Legend has it that the founder of this craft was Mr. Nguyen Duc Nang. In the 10th century, he, together with his brother, chose this place to settle and handed down the drum-making craft to their villages. After Nguyen Duc Nang died, the villagers buried him at the foot of the mountain and honored him “Trang Sam” (Master of Thunder) in his memory. On the occasions of the Vietnamese Lunar New Year, and traditional festivals. Doi Tam residents com to visit the founder’s grave and burn incense to pay homage to him.
Drums of Doi Tam Village have been well-known throughout the country. These drums look simple but produce very beautiful sounds that seem to express of the makers. Visiting the village, you will have opportunities to study the secret of this craft.
According to custom, drum-making techniques are transferred to sons and their wives, not daughters and their husbands. Any family that breaches the rules is expelled and cursed and booted from the drum-making occupation.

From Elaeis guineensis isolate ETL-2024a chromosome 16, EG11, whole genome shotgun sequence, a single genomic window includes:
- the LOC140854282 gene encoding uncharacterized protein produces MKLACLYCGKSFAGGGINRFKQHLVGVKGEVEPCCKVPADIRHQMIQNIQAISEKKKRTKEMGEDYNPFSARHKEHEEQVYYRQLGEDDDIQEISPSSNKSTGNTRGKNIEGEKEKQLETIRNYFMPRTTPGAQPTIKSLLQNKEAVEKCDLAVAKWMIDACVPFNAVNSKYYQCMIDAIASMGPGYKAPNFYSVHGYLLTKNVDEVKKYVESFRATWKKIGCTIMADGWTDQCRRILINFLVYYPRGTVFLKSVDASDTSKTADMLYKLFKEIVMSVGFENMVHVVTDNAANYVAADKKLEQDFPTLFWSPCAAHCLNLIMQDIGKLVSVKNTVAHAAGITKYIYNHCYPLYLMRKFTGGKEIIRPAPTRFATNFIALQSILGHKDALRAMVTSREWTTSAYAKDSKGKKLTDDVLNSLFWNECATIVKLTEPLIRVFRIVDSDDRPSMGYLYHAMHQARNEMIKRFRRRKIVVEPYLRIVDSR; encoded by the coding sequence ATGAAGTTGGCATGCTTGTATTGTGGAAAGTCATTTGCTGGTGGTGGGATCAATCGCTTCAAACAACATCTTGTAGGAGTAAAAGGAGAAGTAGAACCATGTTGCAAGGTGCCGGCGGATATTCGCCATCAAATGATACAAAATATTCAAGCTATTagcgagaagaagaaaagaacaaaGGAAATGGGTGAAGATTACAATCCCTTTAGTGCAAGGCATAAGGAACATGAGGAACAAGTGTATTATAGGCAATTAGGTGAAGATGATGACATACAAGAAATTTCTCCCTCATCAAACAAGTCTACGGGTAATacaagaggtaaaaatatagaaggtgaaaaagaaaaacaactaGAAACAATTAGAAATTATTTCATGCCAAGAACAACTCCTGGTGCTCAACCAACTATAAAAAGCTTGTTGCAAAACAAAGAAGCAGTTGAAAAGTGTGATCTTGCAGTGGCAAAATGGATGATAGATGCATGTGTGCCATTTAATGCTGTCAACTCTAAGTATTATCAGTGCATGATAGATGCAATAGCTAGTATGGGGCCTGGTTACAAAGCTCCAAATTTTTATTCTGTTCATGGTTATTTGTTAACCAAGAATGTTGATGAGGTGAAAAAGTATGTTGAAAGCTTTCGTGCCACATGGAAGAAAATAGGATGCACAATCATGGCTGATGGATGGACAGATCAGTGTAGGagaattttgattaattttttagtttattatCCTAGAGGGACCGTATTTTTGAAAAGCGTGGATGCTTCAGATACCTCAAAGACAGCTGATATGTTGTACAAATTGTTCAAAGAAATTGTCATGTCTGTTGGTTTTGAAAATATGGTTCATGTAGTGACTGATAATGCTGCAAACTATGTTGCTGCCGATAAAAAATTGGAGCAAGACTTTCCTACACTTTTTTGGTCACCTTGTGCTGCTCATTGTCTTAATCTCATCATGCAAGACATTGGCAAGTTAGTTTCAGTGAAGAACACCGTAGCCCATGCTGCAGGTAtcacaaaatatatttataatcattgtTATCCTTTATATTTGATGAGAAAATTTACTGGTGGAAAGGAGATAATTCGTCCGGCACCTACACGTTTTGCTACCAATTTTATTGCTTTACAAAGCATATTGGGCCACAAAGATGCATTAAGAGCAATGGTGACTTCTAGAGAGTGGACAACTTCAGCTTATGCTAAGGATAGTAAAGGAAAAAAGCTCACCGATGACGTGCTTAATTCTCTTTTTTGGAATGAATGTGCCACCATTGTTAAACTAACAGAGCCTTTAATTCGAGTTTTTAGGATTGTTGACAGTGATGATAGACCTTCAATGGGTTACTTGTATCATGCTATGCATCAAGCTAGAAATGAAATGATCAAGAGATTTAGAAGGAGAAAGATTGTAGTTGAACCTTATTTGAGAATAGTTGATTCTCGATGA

A drum is made in three major stages: leather tanning, drum-barrel making and drumhead stretching. Doi Tam craftsmen use buffalo skin to make drum heads.
They shave buffalo leather till it becomes very thin and dry it in the sun. The drum-barrel is made of dried jackfruit timber. Stretching a drumhead is the most difficult task because it requires craftsmen’s skills to assess the sound.
Doi Tam kids are taught about the village’s tradition when they are 5 years old. At the age of 14-15, Doi Tam boys travel with their fathers to other regions in the country to make and repair drums.
Not only does it make drums, the village has formed a drum-playing team with 60 members to serve festivals in the country.
According to VietKings (Kyluc.vn)